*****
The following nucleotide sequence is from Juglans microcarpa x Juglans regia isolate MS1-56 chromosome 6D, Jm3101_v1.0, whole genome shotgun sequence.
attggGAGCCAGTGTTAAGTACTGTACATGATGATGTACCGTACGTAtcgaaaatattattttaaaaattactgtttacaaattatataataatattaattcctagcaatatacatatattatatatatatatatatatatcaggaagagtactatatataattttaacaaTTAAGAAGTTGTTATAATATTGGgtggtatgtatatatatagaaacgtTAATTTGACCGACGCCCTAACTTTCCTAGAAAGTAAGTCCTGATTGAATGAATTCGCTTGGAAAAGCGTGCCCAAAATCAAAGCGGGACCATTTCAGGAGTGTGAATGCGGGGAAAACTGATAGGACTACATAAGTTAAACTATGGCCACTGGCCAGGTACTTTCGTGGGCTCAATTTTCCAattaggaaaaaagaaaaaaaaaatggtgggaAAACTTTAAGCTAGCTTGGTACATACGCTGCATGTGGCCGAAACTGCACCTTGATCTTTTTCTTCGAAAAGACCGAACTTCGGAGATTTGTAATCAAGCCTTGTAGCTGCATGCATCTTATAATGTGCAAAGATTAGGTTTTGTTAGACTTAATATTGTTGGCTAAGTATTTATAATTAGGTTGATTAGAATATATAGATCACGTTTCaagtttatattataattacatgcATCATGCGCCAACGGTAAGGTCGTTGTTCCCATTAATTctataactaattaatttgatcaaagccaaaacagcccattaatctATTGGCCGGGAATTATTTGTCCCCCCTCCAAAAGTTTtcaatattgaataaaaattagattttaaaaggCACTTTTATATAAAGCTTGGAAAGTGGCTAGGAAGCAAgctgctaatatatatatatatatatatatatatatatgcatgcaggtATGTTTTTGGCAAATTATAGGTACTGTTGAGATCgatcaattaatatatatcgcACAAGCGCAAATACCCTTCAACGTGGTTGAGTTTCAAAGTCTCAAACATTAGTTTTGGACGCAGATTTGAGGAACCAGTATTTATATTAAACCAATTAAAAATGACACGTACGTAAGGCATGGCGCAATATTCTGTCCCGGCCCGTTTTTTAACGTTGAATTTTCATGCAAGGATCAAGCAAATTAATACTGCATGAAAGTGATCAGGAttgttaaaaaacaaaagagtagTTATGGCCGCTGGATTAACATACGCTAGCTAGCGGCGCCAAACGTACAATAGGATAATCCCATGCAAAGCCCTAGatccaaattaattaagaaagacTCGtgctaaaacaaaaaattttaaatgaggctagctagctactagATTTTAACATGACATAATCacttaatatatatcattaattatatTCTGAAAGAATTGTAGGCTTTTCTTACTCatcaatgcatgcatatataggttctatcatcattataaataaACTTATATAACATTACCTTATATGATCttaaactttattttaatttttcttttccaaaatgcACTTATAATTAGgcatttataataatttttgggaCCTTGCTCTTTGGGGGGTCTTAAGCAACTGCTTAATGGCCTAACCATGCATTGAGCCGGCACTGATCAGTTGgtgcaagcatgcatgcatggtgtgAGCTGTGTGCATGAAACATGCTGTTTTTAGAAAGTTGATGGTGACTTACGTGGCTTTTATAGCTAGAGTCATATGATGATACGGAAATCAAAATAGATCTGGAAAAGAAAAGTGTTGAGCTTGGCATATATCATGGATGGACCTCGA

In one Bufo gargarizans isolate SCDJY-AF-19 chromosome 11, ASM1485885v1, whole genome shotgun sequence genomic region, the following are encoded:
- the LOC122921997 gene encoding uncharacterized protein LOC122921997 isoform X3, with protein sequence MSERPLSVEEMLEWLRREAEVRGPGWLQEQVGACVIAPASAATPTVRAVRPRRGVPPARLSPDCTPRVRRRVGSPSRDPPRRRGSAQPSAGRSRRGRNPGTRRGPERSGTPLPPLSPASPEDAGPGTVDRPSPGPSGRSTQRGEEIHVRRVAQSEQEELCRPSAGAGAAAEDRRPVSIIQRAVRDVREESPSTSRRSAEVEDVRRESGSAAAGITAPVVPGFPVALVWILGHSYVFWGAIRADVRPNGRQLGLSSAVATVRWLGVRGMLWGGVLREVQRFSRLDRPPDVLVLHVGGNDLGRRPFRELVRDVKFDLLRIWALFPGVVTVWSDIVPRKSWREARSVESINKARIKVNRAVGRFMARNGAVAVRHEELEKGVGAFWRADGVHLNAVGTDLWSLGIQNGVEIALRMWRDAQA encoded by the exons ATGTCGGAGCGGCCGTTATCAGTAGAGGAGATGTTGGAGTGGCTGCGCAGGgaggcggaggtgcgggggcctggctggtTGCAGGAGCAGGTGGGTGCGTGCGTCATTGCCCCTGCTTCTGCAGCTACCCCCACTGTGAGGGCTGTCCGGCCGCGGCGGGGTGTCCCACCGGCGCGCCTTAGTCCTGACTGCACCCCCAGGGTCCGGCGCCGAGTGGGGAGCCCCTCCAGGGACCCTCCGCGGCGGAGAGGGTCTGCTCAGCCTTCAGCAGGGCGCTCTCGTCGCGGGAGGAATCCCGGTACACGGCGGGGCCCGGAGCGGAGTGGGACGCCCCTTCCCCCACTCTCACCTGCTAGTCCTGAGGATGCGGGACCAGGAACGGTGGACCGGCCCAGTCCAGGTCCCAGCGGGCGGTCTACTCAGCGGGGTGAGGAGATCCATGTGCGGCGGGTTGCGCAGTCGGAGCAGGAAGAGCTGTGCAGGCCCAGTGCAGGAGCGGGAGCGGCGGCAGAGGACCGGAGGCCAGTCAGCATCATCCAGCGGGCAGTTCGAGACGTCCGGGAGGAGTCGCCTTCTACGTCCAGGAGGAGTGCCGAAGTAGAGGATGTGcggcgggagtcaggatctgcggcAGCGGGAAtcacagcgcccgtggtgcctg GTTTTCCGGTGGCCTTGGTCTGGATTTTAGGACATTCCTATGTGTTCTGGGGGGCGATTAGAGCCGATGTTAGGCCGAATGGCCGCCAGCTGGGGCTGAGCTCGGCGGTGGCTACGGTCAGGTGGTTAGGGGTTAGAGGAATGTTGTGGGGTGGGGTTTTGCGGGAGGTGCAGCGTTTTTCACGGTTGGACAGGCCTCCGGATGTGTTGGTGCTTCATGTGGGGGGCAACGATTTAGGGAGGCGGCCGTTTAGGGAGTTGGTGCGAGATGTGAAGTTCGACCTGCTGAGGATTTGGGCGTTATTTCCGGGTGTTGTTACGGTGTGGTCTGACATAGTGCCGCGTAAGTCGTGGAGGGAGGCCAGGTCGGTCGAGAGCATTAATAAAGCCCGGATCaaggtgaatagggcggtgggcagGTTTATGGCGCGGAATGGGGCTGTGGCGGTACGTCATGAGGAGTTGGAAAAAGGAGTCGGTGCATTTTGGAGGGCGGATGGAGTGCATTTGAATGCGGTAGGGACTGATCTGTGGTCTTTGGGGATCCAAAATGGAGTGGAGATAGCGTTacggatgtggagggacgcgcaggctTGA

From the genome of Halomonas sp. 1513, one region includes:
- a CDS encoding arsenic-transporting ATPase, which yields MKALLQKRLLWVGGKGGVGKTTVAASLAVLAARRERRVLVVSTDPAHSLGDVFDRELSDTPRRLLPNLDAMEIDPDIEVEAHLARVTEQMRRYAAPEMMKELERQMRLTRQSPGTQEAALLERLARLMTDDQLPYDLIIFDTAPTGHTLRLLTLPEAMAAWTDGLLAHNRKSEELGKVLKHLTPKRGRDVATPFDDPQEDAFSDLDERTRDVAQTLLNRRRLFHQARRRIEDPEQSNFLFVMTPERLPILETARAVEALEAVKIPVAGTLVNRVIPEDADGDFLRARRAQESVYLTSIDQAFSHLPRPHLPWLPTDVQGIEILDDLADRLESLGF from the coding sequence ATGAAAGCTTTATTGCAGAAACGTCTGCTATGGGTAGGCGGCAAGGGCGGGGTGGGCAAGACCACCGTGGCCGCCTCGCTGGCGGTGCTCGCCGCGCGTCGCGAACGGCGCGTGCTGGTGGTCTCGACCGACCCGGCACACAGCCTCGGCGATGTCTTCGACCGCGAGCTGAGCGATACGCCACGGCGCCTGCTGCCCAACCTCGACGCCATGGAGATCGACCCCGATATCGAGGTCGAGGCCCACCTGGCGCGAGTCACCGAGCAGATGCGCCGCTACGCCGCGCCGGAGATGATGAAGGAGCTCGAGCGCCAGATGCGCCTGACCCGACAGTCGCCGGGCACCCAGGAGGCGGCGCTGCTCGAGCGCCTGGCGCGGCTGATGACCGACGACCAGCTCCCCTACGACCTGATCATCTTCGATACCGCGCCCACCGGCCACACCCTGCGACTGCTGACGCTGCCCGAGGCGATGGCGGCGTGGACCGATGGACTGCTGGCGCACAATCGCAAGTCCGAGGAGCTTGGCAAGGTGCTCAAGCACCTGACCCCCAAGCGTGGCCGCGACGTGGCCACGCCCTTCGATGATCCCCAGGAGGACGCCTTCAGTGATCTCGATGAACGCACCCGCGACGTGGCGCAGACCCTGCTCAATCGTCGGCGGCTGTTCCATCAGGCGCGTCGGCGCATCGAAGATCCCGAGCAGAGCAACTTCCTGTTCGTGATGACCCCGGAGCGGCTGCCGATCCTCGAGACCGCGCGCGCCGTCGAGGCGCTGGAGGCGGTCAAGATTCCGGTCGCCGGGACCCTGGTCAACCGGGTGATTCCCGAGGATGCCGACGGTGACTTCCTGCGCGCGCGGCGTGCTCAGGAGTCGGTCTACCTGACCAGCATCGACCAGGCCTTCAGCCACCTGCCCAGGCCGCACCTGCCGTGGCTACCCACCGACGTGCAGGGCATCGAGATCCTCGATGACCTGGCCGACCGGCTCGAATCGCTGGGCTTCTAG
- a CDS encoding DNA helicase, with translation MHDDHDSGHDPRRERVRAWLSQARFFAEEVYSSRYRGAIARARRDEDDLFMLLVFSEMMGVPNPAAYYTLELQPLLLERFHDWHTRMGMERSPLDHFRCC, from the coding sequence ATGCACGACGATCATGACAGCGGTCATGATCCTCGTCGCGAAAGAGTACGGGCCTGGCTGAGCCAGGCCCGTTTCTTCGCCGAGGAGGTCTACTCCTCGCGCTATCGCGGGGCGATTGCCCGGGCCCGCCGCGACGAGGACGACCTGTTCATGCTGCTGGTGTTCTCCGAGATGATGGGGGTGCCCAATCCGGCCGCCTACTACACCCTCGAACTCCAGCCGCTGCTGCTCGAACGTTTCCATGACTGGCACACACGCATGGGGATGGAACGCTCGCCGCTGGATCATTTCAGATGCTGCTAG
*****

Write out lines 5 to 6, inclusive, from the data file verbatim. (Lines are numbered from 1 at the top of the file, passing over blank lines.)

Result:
From the genome of Halomonas sp. 1513, one region includes:
- a CDS encoding arsenic-transporting ATPase, which yields MKALLQKRLLWVGGKGGVGKTTVAASLAVLAARRERRVLVVSTDPAHSLGDVFDRELSDTPRRLLPNLDAMEIDPDIEVEAHLARVTEQMRRYAAPEMMKELERQMRLTRQSPGTQEAALLERLARLMTDDQLPYDLIIFDTAPTGHTLRLLTLPEAMAAWTDGLLAHNRKSEELGKVLKHLTPKRGRDVATPFDDPQEDAFSDLDERTRDVAQTLLNRRRLFHQARRRIEDPEQSNFLFVMTPERLPILETARAVEALEAVKIPVAGTLVNRVIPEDADGDFLRARRAQESVYLTSIDQAFSHLPRPHLPWLPTDVQGIEILDDLADRLESLGF from the coding sequence ATGAAAGCTTTATTGCAGAAACGTCTGCTATGGGTAGGCGGCAAGGGCGGGGTGGGCAAGACCACCGTGGCCGCCTCGCTGGCGGTGCTCGCCGCGCGTCGCGAACGGCGCGTGCTGGTGGTCTCGACCGACCCGGCACACAGCCTCGGCGATGTCTTCGACCGCGAGCTGAGCGATACGCCACGGCGCCTGCTGCCCAACCTCGACGCCATGGAGATCGACCCCGATATCGAGGTCGAGGCCCACCTGGCGCGAGTCACCGAGCAGATGCGCCGCTACGCCGCGCCGGAGATGATGAAGGAGCTCGAGCGCCAGATGCGCCTGACCCGACAGTCGCCGGGCACCCAGGAGGCGGCGCTGCTCGAGCGCCTGGCGCGGCTGATGACCGACGACCAGCTCCCCTACGACCTGATCATCTTCGATACCGCGCCCACCGGCCACACCCTGCGACTGCTGACGCTGCCCGAGGCGATGGCGGCGTGGACCGATGGACTGCTGGCGCACAATCGCAAGTCCGAGGAGCTTGGCAAGGTGCTCAAGCACCTGACCCCCAAGCGTGGCCGCGACGTGGCCACGCCCTTCGATGATCCCCAGGAGGACGCCTTCAGTGATCTCGATGAACGCACCCGCGACGTGGCGCAGACCCTGCTCAATCGTCGGCGGCTGTTCCATCAGGCGCGTCGGCGCATCGAAGATCCCGAGCAGAGCAACTTCCTGTTCGTGATGACCCCGGAGCGGCTGCCGATCCTCGAGACCGCGCGCGCCGTCGAGGCGCTGGAGGCGGTCAAGATTCCGGTCGCCGGGACCCTGGTCAACCGGGTGATTCCCGAGGATGCCGACGGTGACTTCCTGCGCGCGCGGCGTGCTCAGGAGTCGGTCTACCTGACCAGCATCGACCAGGCCTTCAGCCACCTGCCCAGGCCGCACCTGCCGTGGCTACCCACCGACGTGCAGGGCATCGAGATCCTCGATGACCTGGCCGACCGGCTCGAATCGCTGGGCTTCTAG